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statute. Section 618-b of the New York Code of Criminal Procedure reads as follows:
Whenever a judge * * * is satisfied, by proof on oath, that a person * * * is a necessary and material witness for the people in a criminal action or proceeding pending in any of the courts of this state, he may, after an opportunity has been given to such person to appear * * * and be heard in opposition thereto, order such person to enter upon a written undertaking, with * * * sureties * * * and upon his neglect or refusal to comply * * * the judge may commit him * * *.
While this court recognizes that the terminology of this statute differs from that of New Jersey, it is clear that the underlying purpose of each is identical. New York requires that a criminal action be pending in order to hold a material witness. However, New York courts have liberally construed this language to include the filing of an information or indictment, and even the holding of a grand jury hearing. 5 Syracuse L. Rev. 213 (1954). Yet, in People ex rel. Van Der Beek v. McCloskey , 18 A.D. 2d 205, 238 N.Y.S. 2d 676, 682 (1963), the New York court clearly held that the purpose of the material witness statute did not extend to the detention of potential defendants under investigation.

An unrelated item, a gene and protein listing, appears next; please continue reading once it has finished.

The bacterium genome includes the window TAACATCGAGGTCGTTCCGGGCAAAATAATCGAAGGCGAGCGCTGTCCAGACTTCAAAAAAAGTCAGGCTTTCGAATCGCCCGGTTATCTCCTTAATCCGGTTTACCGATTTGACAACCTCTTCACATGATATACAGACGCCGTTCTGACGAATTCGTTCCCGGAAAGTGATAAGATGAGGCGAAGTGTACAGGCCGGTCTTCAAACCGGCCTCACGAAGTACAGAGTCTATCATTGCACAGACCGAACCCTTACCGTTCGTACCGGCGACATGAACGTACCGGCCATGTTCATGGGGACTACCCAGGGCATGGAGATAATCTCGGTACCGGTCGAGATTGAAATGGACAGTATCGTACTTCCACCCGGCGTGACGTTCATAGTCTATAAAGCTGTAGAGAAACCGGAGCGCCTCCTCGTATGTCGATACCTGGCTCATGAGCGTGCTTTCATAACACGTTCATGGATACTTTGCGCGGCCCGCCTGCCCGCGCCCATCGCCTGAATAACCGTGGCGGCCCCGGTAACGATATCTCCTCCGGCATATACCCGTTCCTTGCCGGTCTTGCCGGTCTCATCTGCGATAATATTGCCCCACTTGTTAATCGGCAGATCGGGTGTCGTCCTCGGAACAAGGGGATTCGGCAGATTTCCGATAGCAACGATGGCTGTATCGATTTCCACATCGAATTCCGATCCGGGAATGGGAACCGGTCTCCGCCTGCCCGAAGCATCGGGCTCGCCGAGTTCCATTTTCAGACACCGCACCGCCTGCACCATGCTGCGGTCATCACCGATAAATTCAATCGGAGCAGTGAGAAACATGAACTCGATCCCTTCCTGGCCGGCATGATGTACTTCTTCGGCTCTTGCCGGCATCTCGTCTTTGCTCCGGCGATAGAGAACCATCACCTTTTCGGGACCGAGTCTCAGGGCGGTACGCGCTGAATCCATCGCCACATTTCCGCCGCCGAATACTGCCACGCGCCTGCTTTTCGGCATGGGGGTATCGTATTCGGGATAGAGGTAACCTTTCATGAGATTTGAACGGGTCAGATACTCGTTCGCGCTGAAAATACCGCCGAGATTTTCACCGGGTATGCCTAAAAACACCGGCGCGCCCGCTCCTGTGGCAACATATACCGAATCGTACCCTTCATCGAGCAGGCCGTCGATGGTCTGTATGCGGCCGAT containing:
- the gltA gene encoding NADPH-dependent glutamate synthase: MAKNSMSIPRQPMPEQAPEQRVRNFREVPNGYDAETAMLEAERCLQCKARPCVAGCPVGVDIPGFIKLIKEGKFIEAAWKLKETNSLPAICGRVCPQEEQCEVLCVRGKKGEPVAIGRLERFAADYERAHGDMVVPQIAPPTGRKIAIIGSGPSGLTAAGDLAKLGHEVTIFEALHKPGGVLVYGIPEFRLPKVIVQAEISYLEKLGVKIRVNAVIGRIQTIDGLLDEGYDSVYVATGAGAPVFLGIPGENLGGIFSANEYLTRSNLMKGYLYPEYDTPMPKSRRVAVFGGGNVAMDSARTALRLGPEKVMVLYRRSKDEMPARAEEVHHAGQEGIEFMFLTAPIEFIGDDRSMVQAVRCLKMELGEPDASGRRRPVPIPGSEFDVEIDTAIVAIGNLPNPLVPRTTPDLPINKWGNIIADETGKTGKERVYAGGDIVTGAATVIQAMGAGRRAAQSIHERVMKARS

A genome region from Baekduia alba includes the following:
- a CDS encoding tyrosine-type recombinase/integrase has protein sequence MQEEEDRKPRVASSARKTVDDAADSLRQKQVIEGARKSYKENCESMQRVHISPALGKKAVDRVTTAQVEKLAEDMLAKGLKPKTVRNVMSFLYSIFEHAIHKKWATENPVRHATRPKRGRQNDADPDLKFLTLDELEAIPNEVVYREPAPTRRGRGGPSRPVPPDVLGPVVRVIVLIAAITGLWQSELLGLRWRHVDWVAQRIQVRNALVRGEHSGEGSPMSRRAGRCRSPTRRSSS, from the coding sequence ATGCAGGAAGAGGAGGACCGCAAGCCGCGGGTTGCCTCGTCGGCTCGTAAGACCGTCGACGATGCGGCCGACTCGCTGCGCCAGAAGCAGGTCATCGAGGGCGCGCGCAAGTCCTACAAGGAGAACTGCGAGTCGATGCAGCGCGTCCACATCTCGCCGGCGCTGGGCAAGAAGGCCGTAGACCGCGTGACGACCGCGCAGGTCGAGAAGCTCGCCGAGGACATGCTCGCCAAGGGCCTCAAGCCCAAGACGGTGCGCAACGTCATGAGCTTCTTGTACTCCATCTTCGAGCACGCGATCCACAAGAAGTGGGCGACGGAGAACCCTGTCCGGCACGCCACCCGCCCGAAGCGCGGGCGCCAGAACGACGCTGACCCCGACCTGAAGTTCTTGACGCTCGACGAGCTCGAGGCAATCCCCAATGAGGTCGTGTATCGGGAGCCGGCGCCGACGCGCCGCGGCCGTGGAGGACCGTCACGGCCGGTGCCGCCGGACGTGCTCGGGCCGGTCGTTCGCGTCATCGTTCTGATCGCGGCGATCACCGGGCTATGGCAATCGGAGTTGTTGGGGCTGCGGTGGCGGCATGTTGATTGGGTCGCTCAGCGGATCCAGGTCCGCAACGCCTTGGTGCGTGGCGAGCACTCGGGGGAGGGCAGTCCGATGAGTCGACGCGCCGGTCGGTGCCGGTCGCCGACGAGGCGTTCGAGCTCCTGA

We have already alluded to the necessity for strict compliance with the provisions of section 618-b. * * *. The detention of a prospective material witness can serve a salutary purpose. However, the privilege granted by section 618-b may be abused if the procedure is used as a ruse to interrogate or hold a prospective defendant. * * * At a hearing, under section 618-b, it would thus be appropriate, among other things, to raise the question as to whether the real purpose of the proceeding is to inquire into the person's participation in a crime, rather than to hold him as a material witness to its commission.